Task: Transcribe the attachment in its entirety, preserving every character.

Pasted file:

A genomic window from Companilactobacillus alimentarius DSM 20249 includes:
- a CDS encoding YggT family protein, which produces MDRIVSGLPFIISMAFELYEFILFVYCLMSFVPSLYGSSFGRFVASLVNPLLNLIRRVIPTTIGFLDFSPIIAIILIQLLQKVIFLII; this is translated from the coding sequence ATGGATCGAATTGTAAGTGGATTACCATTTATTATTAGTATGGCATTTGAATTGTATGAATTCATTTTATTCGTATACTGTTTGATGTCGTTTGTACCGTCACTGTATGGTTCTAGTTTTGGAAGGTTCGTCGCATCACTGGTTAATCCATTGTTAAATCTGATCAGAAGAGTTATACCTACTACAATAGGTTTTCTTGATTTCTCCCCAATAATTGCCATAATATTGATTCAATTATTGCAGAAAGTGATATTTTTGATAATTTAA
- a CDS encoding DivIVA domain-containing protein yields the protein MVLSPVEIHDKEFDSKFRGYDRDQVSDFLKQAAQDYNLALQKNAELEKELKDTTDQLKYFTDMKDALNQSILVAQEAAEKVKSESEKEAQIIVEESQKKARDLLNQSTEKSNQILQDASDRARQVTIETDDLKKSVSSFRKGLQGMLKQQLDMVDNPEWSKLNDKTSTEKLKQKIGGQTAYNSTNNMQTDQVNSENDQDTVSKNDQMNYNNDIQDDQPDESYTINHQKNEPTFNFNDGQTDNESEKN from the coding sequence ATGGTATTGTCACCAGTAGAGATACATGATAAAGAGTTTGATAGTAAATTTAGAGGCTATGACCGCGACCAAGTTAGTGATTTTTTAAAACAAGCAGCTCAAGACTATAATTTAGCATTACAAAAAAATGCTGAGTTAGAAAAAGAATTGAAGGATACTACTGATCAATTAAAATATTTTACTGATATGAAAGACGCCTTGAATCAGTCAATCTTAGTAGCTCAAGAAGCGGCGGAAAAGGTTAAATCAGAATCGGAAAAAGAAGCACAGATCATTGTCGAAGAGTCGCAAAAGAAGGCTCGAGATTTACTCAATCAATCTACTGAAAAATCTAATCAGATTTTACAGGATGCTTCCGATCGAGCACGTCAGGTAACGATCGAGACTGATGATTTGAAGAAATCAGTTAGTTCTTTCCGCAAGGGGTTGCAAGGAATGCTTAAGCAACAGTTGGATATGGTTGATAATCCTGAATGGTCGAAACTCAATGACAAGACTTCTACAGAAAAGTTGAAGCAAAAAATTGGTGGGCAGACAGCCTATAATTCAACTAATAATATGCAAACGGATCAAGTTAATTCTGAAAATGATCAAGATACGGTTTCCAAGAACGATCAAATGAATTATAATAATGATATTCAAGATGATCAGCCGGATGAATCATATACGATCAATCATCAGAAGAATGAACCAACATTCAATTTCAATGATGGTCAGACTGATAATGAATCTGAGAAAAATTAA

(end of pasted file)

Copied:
A genomic window from Companilactobacillus alimentarius DSM 20249 includes:
- a CDS encoding YggT family protein, which produces MDRIVSGLPFIISMAFELYEFILFVYCLMSFVPSLYGSSFGRFVASLVNPLLNLIRRVIPTTIGFLDFSPIIAIILIQLLQKVIFLII; this is translated from the coding sequence ATGGATCGAATTGTAAGTGGATTACCATTTATTATTAGTATGGCATTTGAATTGTATGAATTCATTTTATTCGTATACTGTTTGATGTCGTTTGTACCGTCACTGTATGGTTCTAGTTTTGGAAGGTTCGTCGCATCACTGGTTAATCCATTGTTAAATCTGATCAGAAGAGTTATACCTACTACAATAGGTTTTCTTGATTTCTCCCCAATAATTGCCATAATATTGATTCAATTATTGCAGAAAGTGATATTTTTGATAATTTAA
- a CDS encoding DivIVA domain-containing protein yields the protein MVLSPVEIHDKEFDSKFRGYDRDQVSDFLKQAAQDYNLALQKNAELEKELKDTTDQLKYFTDMKDALNQSILVAQEAAEKVKSESEKEAQIIVEESQKKARDLLNQSTEKSNQILQDASDRARQVTIETDDLKKSVSSFRKGLQGMLKQQLDMVDNPEWSKLNDKTSTEKLKQKIGGQTAYNSTNNMQTDQVNSENDQDTVSKNDQMNYNNDIQDDQPDESYTINHQKNEPTFNFNDGQTDNESEKN from the coding sequence ATGGTATTGTCACCAGTAGAGATACATGATAAAGAGTTTGATAGTAAATTTAGAGGCTATGACCGCGACCAAGTTAGTGATTTTTTAAAACAAGCAGCTCAAGACTATAATTTAGCATTACAAAAAAATGCTGAGTTAGAAAAAGAATTGAAGGATACTACTGATCAATTAAAATATTTTACTGATATGAAAGACGCCTTGAATCAGTCAATCTTAGTAGCTCAAGAAGCGGCGGAAAAGGTTAAATCAGAATCGGAAAAAGAAGCACAGATCATTGTCGAAGAGTCGCAAAAGAAGGCTCGAGATTTACTCAATCAATCTACTGAAAAATCTAATCAGATTTTACAGGATGCTTCCGATCGAGCACGTCAGGTAACGATCGAGACTGATGATTTGAAGAAATCAGTTAGTTCTTTCCGCAAGGGGTTGCAAGGAATGCTTAAGCAACAGTTGGATATGGTTGATAATCCTGAATGGTCGAAACTCAATGACAAGACTTCTACAGAAAAGTTGAAGCAAAAAATTGGTGGGCAGACAGCCTATAATTCAACTAATAATATGCAAACGGATCAAGTTAATTCTGAAAATGATCAAGATACGGTTTCCAAGAACGATCAAATGAATTATAATAATGATATTCAAGATGATCAGCCGGATGAATCATATACGATCAATCATCAGAAGAATGAACCAACATTCAATTTCAATGATGGTCAGACTGATAATGAATCTGAGAAAAATTAA